Sabīna valdē lacrimat et prō ārā deae trīstissima manet. mox mustēla vōcēs sacerdōtum audit et perterrita, “dea Iūnō, quaesō, mē servā!” susurrat. Sabīna imāginem deae cōnspicit et sub pedibus Iūnōnis sē cēlat.

sacerdōtēs cellam ingrediuntur et precēs longissimās deae offerre incipiunt. Sabīna quoque deam precātur. mox tamen mustēla fessissima sub pedibus deae obdormit. in somniīs dea Iūnō mustēlam perterritam tollit et in gremiō suō fovet. “Sabīna mea,” inquit dea subrīdēns, “cūr tē ita vexās? cūr vītam tuam plōrās? num marītum līberōsque cupis? mihi, ut bene scīs, est marītus potentissimus, mihi līberī quoque – sed marītus cotīdiē mē vexat, et … istum Vulcānum commemorāre haud volō.”

Sabīna attonita, “dea Iūnō!” respondet, “cūr tū, uxor sororque Iovis Optimī Maximī, mē tantō honōre afficis? cūr in gremiō tuō ipsa mē tenēs et fovēs? nōnne mustēla sum, omnium animālium miserrima et minima?”

dea autem iterum subrīdēns, “heus!” respondet, “cūr tē ita contemnis, Sabīna mea? nōnne omnia animālia cūrae dīs estis? nōnne omnibus animālibus sunt officia propria? nōnne omnia animālia officia vestra agitis vōtaque ita solvitis? nōnne semper pietātem ostenditis? tē haud contemnō, sed laudō, quod pia es!”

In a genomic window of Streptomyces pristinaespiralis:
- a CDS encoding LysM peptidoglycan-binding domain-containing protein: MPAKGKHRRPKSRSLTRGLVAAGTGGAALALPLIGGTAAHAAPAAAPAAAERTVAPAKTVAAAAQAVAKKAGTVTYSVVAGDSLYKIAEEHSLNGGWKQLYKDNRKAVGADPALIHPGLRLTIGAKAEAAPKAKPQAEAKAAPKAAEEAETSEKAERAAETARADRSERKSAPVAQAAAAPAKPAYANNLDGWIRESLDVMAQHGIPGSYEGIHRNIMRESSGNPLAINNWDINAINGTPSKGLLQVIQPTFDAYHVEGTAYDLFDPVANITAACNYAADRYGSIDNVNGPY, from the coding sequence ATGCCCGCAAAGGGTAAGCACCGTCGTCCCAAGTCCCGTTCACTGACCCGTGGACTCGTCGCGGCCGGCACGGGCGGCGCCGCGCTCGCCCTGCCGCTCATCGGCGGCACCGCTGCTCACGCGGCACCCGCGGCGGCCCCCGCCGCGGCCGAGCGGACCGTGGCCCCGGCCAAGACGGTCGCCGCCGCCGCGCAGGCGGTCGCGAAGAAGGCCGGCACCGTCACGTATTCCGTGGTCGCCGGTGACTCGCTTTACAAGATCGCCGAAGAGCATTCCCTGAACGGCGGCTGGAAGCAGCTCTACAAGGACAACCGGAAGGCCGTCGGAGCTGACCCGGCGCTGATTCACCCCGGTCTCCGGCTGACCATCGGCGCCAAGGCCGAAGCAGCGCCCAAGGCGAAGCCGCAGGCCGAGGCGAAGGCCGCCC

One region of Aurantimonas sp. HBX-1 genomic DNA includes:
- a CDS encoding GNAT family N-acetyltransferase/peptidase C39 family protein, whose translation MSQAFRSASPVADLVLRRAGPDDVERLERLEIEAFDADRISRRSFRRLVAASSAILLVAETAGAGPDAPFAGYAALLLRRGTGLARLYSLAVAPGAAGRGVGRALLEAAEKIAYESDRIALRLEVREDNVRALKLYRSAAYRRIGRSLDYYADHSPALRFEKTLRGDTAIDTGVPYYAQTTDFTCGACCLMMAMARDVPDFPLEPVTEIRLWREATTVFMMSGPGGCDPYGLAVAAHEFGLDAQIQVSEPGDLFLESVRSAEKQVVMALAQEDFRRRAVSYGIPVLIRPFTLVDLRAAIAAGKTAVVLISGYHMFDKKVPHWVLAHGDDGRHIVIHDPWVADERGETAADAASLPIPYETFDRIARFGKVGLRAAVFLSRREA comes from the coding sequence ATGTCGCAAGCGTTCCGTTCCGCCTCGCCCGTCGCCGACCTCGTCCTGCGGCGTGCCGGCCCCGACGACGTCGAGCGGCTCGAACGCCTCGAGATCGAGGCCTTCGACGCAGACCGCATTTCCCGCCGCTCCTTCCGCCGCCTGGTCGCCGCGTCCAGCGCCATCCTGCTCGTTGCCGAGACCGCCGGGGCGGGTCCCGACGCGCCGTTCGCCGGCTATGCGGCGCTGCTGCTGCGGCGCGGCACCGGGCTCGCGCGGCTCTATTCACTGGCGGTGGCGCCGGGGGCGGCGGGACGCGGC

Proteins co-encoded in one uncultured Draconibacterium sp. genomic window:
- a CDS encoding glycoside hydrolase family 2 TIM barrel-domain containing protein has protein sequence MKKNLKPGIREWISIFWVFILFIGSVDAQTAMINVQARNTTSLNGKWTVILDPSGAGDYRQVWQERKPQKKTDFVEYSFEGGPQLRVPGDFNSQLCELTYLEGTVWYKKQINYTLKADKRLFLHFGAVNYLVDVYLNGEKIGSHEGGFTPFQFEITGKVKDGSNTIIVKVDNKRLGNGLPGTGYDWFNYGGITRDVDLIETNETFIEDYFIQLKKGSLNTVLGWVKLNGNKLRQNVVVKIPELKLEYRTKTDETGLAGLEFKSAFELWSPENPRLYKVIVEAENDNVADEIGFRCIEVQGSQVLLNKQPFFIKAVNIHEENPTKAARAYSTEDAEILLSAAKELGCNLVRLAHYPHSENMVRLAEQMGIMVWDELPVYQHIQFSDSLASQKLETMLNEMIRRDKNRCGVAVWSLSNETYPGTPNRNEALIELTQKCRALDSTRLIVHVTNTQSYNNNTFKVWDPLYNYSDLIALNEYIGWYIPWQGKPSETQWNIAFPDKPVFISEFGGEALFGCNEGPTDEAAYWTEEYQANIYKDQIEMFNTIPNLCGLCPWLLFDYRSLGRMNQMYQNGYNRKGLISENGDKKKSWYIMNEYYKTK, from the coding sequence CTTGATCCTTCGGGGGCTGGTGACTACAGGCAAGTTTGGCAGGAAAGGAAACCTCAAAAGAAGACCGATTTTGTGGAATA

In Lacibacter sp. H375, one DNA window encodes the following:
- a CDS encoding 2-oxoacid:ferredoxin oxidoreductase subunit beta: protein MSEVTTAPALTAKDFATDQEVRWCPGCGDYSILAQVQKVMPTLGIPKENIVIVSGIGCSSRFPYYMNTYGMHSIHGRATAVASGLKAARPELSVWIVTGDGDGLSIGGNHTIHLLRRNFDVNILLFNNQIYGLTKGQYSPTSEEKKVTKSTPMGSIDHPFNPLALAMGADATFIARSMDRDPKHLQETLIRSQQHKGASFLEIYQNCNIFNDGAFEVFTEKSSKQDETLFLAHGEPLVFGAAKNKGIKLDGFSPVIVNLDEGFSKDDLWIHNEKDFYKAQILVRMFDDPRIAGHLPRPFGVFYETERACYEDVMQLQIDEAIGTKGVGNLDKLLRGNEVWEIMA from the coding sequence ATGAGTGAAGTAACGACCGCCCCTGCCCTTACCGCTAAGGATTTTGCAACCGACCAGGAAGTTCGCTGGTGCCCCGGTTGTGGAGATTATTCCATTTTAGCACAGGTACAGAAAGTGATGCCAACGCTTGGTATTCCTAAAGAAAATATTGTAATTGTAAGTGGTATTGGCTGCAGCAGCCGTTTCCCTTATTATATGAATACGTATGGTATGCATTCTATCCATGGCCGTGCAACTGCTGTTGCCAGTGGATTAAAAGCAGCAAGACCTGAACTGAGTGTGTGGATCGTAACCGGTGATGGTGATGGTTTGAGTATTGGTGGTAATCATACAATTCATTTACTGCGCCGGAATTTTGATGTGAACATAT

Sabīna attonita tacet. dea tamen haec addit: “ō Sabīna mea, trīstis et misera es, quod officia mūrīna et canīna tē fallunt. nōnne tū mūrēs agitās pietātem ostentum? nōnne tamen mūrēs ipsī fugiunt pietātem ostentum? et nōnne canēs tē persequuntur pietātem ostentum? haud tē decet flēre, sī mūribus ossa exspuere nōn potes! haud tē decet flēre, sī canēs tē mortuam reddere cōnantur! illī enim, sīc ut tū ipsa, officia sua agere vōtaque solvere cōnantur. nōlī tē vexāre, sī quandō mūrēs effugere possunt. nōlī tē vexāre, sī quandō canēs tē agitant! nōnne enim mūrēs canēsque, sīcut vōs mustēlae, cordī dīs immortālibus sunt?”